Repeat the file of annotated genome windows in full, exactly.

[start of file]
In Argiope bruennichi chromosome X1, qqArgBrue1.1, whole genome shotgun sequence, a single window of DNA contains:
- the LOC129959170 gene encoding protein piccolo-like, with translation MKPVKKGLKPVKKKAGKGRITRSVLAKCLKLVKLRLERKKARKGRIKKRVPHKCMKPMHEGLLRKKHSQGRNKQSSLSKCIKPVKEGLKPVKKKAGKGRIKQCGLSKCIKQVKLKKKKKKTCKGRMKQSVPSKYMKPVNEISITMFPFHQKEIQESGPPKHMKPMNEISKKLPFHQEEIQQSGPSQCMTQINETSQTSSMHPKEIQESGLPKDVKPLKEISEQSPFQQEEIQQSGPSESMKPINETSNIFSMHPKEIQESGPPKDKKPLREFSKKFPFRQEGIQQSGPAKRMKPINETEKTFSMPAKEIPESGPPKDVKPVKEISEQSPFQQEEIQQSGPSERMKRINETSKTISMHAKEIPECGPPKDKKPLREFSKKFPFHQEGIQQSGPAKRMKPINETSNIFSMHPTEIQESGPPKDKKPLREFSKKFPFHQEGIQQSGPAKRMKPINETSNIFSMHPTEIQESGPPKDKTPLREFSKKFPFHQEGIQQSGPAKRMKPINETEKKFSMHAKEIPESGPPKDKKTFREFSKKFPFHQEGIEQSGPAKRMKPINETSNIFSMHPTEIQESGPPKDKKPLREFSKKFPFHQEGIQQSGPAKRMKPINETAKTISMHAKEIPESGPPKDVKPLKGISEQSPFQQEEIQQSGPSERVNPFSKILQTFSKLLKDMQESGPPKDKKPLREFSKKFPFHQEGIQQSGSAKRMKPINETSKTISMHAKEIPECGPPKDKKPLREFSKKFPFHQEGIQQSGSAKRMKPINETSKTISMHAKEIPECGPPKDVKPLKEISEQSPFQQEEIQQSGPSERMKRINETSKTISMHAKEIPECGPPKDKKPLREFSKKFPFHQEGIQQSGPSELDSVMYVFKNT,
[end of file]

In Argiope bruennichi chromosome X1, qqArgBrue1.1, whole genome shotgun sequence, a single window of DNA contains:
- the LOC129959170 gene encoding protein piccolo-like, with translation MKPVKKGLKPVKKKAGKGRITRSVLAKCLKLVKLRLERKKARKGRIKKRVPHKCMKPMHEGLLRKKHSQGRNKQSSLSKCIKPVKEGLKPVKKKAGKGRIKQCGLSKCIKQVKLKKKKKKTCKGRMKQSVPSKYMKPVNEISITMFPFHQKEIQESGPPKHMKPMNEISKKLPFHQEEIQQSGPSQCMTQINETSQTSSMHPKEIQESGLPKDVKPLKEISEQSPFQQEEIQQSGPSESMKPINETSNIFSMHPKEIQESGPPKDKKPLREFSKKFPFRQEGIQQSGPAKRMKPINETEKTFSMPAKEIPESGPPKDVKPVKEISEQSPFQQEEIQQSGPSERMKRINETSKTISMHAKEIPECGPPKDKKPLREFSKKFPFHQEGIQQSGPAKRMKPINETSNIFSMHPTEIQESGPPKDKKPLREFSKKFPFHQEGIQQSGPAKRMKPINETSNIFSMHPTEIQESGPPKDKTPLREFSKKFPFHQEGIQQSGPAKRMKPINETEKKFSMHAKEIPESGPPKDKKTFREFSKKFPFHQEGIEQSGPAKRMKPINETSNIFSMHPTEIQESGPPKDKKPLREFSKKFPFHQEGIQQSGPAKRMKPINETAKTISMHAKEIPESGPPKDVKPLKGISEQSPFQQEEIQQSGPSERVNPFSKILQTFSKLLKDMQESGPPKDKKPLREFSKKFPFHQEGIQQSGSAKRMKPINETSKTISMHAKEIPECGPPKDKKPLREFSKKFPFHQEGIQQSGSAKRMKPINETSKTISMHAKEIPECGPPKDVKPLKEISEQSPFQQEEIQQSGPSERMKRINETSKTISMHAKEIPECGPPKDKKPLREFSKKFPFHQEGIQQSGPSELDSVMYVFKNT,